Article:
British politicians are damaging the reputation of the City of London financial district by vilifying RBS chief Stephen Hester, the president of the Confederation of British Industry said Tuesday.
Roger Carr, the head of Britain's top business lobbying organisation, wrote in The Times newspaper that lawmakers were encouraging unfair hostility towards business.
The CBI chief said that if business was to thrive in Britain, politicians and the public needed to respect what it does.
Hester, the chief executive of Britain's state-rescued Royal Bank of Scotland, bowed to intense political pressure and waived his annual bonus of shares worth £963,000 ($1.5 million, 1.15 million euro), that was awarded last week on top of his £1.2-million salary.
The huge bonus -- amid government calls for pay restraint, ongoing austerity and economic gloom -- sparked outrage among trade unions and the opposition Labour Party because RBS is 82-percent state-owned following a huge bailout.
The government welcomed Hester's decision to spurn the payment, which was proving a major embarrassment for the Conservative-Liberal Democrat coalition that has pledged to crack down on excessive boardroom pay.
"In pursuit of headlines, politicians have rediscovered old terms of abuse -- boardroom cronies, fat cattery, asset strippers," Carr wrote.
"Big business is increasingly viewed as bad business, run by the greedy few at the expense of the many.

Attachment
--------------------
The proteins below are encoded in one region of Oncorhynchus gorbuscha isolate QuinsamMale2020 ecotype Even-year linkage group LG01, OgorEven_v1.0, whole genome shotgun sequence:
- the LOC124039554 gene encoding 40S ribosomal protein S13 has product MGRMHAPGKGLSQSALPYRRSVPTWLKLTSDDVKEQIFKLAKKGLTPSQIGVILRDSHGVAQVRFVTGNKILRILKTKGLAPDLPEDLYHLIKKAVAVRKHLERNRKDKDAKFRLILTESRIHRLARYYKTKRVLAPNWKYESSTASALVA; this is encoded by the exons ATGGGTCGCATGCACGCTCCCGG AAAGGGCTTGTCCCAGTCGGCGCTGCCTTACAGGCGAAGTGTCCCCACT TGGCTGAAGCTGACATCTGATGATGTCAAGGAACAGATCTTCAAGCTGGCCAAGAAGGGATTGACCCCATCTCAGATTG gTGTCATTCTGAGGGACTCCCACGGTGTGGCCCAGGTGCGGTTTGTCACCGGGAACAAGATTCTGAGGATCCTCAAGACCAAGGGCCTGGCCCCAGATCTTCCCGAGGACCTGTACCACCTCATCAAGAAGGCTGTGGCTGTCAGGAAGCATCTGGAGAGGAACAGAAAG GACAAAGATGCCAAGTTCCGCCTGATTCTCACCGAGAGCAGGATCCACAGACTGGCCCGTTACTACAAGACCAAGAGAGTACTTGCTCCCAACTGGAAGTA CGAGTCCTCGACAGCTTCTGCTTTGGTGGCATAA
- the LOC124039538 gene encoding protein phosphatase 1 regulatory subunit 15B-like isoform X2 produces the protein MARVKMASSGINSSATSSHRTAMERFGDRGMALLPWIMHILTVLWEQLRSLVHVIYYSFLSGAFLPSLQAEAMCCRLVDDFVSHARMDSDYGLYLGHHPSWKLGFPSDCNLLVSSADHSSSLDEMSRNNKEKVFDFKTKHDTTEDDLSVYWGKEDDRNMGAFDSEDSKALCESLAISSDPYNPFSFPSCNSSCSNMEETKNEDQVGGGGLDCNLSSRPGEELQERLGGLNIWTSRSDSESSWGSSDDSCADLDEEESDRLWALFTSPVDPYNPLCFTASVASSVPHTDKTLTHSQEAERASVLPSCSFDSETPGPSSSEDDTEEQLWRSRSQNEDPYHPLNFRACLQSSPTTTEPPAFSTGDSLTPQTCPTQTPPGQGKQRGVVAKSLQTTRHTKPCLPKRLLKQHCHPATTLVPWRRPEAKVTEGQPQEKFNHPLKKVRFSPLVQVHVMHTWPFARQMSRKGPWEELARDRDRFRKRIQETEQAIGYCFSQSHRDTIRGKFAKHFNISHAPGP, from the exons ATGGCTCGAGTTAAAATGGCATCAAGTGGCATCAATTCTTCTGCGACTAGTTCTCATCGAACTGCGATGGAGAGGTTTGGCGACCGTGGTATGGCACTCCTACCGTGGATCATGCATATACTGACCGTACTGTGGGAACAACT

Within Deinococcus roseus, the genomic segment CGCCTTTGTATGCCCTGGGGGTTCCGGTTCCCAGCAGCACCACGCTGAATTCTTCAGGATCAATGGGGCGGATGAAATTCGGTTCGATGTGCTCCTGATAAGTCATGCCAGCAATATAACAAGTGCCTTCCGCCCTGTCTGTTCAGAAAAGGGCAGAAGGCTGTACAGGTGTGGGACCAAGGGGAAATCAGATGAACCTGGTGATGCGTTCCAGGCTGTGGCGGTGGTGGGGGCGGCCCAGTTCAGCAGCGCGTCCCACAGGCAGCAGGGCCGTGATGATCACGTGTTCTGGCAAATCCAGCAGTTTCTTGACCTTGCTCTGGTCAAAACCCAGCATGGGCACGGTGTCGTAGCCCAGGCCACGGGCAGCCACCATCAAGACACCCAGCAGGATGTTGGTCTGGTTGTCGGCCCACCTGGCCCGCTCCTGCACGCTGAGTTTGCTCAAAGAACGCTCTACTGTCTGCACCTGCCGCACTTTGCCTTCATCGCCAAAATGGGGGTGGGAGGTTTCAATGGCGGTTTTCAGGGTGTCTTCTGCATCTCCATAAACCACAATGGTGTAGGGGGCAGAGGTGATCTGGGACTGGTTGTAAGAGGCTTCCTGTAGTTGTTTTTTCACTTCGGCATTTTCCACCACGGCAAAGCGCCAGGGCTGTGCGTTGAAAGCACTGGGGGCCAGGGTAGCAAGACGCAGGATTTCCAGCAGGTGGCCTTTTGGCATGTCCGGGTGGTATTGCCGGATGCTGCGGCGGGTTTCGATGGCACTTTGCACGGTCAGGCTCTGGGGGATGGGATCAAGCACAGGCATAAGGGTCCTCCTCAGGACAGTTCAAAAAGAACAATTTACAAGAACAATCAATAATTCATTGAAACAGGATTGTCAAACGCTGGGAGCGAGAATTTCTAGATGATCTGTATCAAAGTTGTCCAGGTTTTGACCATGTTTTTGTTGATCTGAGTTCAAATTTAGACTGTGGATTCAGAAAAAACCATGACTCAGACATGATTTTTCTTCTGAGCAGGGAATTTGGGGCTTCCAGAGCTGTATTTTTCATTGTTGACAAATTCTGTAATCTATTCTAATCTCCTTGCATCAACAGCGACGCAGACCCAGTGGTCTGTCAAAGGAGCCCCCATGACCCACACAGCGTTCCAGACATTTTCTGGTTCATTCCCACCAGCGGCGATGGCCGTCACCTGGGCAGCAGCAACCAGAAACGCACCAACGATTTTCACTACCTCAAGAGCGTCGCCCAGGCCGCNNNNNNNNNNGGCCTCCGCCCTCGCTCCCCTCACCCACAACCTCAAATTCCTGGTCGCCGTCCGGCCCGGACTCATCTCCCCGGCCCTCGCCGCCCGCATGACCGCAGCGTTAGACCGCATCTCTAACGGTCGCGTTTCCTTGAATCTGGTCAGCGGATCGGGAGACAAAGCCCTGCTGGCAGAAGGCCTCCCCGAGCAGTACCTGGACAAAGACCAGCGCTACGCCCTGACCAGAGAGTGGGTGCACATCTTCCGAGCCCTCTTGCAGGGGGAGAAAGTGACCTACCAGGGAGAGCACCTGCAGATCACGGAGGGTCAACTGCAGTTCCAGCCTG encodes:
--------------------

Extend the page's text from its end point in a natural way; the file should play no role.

"Little distinction has been made between those who created the problem at RBS and those recruited to resolve it.
"Political pressure forced the surrender of a bonus that an independent board had deemed was deserved."
He said the row over Hester's bonus had ignored the fact that "a talented man with many opportunities for personal enrichment" had chosen to accept a job that "few were capable of doing and even fewer had the appetite to undertake"
"The chances of enticing others to take on difficult tasks of national importance have undoubtedly been jeopardised. Not by the remuneration he didn't receive but for the vilification he did," Carr wrote.
"If corporate Britain is to thrive and attract the most talented people in our society, politicians must make it clear that business is valued and respected for the standards it sets as well as the wealth it creates."